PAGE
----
Mold Growth & Sporulation in Buildings – Part 1123

A driving factor in building construction is the continuous pressure to save time and money. These pressures usually result in gradual shifts in how buildings are made. Beginning in the late 1940’s, these gradual shifts have resulted in better and better conditions for fungal growth. This is perhaps nowhere more apparent than in schools. In the 1940’s and before, schools were built of stone, brick and marble. Floors (at least in urban schools) were either hardwood (nutrient poor for most fungi) or marble. Walls were tile or plaster. Windows were operable, and the buildings were not tight, resulting in plenty of ventilation. Now, we have floors covered with carpeting, which holds water and nutrients. Walls are built of gypsum board that is filled with nutrients. Windows are sealed, which requires costly energy to ventilate, leading to low ventilation rates and accumulation of water. We can live with these changes if we understand how fungi grow so that we can efficiently limit their growth.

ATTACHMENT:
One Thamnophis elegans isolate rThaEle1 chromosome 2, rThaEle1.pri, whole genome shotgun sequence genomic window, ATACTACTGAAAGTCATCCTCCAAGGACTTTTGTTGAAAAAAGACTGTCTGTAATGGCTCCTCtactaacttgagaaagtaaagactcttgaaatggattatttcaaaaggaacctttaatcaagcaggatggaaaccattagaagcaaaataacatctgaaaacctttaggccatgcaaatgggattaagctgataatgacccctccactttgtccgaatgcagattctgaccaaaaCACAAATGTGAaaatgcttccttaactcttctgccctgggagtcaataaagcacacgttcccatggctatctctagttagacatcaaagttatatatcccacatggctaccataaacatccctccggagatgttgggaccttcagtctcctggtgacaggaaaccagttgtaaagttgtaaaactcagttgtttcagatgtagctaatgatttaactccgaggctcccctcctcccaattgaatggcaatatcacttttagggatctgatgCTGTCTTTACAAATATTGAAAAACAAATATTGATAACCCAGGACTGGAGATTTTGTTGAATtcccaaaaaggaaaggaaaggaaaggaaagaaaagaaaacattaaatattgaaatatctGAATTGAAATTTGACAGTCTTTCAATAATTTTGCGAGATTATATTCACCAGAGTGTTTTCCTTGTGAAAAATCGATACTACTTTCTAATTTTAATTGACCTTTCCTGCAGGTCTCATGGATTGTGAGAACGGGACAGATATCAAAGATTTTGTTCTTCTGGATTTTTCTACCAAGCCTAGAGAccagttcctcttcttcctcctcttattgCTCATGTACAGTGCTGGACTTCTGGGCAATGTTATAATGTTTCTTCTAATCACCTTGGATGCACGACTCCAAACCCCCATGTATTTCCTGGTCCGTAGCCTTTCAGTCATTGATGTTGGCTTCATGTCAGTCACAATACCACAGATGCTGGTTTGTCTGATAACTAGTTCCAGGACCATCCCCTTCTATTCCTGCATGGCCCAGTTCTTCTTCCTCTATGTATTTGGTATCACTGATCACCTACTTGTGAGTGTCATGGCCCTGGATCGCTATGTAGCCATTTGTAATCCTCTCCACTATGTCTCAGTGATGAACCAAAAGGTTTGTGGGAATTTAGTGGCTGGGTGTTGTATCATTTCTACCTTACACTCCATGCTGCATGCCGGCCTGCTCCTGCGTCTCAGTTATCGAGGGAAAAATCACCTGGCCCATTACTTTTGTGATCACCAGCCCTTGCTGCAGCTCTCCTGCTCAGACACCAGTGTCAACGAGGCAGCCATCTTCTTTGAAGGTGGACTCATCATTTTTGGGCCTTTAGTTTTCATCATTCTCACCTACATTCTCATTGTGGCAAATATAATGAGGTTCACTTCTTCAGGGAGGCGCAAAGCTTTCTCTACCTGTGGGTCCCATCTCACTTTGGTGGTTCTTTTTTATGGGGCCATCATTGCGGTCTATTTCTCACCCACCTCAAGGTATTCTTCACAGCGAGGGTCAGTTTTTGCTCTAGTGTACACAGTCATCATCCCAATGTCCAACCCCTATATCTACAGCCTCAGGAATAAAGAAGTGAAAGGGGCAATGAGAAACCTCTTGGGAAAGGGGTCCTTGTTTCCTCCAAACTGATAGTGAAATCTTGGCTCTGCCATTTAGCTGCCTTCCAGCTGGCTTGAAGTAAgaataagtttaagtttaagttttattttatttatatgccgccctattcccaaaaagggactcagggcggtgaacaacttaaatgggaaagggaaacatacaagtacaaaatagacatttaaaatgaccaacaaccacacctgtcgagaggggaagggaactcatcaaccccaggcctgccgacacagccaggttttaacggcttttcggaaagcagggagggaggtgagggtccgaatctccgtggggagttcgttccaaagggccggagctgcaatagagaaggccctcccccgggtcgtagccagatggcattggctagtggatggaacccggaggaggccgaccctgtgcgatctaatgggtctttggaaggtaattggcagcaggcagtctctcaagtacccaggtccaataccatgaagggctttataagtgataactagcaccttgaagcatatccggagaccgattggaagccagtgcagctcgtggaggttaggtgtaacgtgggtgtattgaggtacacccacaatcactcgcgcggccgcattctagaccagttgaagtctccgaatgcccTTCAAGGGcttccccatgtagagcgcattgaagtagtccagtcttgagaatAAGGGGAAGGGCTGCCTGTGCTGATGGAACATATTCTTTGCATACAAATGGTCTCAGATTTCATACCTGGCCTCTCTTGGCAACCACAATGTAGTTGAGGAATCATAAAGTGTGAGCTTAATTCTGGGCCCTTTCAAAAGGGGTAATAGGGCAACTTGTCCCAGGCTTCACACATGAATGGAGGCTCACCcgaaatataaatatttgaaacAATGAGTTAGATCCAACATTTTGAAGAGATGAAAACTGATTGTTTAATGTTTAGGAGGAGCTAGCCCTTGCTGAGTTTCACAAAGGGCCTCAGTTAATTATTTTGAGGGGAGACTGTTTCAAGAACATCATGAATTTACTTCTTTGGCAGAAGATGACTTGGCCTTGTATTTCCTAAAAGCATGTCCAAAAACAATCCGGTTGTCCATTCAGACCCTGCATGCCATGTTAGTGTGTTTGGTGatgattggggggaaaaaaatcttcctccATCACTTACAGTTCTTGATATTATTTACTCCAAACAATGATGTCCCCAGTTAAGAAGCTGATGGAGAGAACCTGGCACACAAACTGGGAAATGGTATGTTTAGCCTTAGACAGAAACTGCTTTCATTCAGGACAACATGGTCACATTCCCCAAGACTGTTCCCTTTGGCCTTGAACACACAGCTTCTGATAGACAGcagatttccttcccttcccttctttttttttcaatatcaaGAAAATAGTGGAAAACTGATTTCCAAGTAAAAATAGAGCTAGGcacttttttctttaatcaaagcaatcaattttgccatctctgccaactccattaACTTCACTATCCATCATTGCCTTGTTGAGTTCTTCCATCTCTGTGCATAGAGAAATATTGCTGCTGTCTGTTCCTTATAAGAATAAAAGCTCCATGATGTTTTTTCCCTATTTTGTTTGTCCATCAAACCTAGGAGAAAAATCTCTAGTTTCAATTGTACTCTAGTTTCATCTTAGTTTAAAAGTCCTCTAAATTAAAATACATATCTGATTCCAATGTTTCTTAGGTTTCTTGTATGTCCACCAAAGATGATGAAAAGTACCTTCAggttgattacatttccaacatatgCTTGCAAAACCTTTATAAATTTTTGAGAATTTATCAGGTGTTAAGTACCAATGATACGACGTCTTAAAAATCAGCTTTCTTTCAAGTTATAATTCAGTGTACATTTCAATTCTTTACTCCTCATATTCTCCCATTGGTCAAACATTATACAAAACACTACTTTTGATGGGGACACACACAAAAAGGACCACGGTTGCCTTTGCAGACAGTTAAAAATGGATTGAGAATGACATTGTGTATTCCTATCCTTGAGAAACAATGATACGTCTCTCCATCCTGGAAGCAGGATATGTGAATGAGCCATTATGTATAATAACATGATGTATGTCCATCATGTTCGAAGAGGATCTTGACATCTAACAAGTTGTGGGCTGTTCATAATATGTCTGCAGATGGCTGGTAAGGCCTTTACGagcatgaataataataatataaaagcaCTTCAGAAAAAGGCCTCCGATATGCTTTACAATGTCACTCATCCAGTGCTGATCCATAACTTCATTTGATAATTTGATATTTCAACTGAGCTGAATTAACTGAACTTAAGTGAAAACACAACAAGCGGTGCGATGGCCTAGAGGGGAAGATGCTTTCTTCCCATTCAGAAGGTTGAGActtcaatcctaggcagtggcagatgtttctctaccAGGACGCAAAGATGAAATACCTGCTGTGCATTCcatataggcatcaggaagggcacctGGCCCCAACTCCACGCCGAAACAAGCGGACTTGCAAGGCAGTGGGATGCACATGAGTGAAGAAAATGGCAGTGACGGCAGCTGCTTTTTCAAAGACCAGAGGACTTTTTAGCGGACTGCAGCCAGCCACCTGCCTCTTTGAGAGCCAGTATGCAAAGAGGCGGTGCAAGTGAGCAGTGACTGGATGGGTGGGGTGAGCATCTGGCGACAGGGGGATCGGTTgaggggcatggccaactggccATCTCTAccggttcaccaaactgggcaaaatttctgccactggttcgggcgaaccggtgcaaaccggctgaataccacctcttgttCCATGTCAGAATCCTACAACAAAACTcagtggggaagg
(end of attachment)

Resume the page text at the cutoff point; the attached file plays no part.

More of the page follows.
Molds are spread by spores, each of which contains all the genetic material to make a new colony. While traveling through the air or on your clothes or other carriers, they are dormant, and chemical reactions in the spore are going on very slowly. When a spore lands on a dry surface, it remains dormant and will eventually die. If water is present, it is drawn into the spore by a process known as osmosis. With the water are dissolved nutrients. The concentration and type of nutrients depends on the material on which the spore lands. If there is enough water and if the nutrient content is appropriate, then the spore will swell, and a germ tube will appear. The germ tube releases enzymes (catalysts) that help in the digestion of insoluble nutrients (e.g., starch, cellulose, etc). If the appropriate nutrient is available, the enzymes will break it down into soluble fragments, which will be absorbed into the germ tube, stimulating continued growth. The size the colony reaches depends on both environmental conditions and the genetics of the fungus. Given ideal conditions, it will grow to its genetically pre-determined size as long as sufficient water and nutrients are available and the temperature is appropriate or until the colony encounters competition from other fungi. If the proper nutrients are not available, or if the water supply disappears, then the germ tube and the spore die. Given proper conditions, fungi will generally grow vegetatively until some environmental variable becomes limiting. Water or nutrients may be depleted, or temperature or lighting conditions could change. When these changes occur, fungi stop vegetative growth and may begin to produce new spores.

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About the author: Joe Fiorilli